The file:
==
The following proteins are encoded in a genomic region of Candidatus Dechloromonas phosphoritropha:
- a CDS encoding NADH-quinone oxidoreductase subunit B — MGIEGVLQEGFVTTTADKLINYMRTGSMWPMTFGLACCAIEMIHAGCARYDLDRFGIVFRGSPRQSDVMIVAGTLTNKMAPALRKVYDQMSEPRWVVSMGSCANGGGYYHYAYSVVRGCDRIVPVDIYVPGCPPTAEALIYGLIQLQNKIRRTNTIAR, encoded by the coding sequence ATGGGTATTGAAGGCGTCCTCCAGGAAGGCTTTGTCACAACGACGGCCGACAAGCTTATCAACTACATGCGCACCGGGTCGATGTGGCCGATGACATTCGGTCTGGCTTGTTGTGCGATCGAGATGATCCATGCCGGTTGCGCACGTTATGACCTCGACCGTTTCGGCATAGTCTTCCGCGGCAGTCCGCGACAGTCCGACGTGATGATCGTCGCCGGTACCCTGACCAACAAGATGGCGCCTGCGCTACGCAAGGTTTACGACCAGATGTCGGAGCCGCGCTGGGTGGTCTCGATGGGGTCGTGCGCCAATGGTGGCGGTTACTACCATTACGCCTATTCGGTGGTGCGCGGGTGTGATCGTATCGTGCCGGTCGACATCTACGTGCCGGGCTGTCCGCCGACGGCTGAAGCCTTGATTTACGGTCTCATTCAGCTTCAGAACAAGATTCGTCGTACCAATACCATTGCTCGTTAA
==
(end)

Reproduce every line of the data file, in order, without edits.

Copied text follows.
The following proteins are encoded in a genomic region of Candidatus Dechloromonas phosphoritropha:
- a CDS encoding NADH-quinone oxidoreductase subunit B — MGIEGVLQEGFVTTTADKLINYMRTGSMWPMTFGLACCAIEMIHAGCARYDLDRFGIVFRGSPRQSDVMIVAGTLTNKMAPALRKVYDQMSEPRWVVSMGSCANGGGYYHYAYSVVRGCDRIVPVDIYVPGCPPTAEALIYGLIQLQNKIRRTNTIAR, encoded by the coding sequence ATGGGTATTGAAGGCGTCCTCCAGGAAGGCTTTGTCACAACGACGGCCGACAAGCTTATCAACTACATGCGCACCGGGTCGATGTGGCCGATGACATTCGGTCTGGCTTGTTGTGCGATCGAGATGATCCATGCCGGTTGCGCACGTTATGACCTCGACCGTTTCGGCATAGTCTTCCGCGGCAGTCCGCGACAGTCCGACGTGATGATCGTCGCCGGTACCCTGACCAACAAGATGGCGCCTGCGCTACGCAAGGTTTACGACCAGATGTCGGAGCCGCGCTGGGTGGTCTCGATGGGGTCGTGCGCCAATGGTGGCGGTTACTACCATTACGCCTATTCGGTGGTGCGCGGGTGTGATCGTATCGTGCCGGTCGACATCTACGTGCCGGGCTGTCCGCCGACGGCTGAAGCCTTGATTTACGGTCTCATTCAGCTTCAGAACAAGATTCGTCGTACCAATACCATTGCTCGTTAA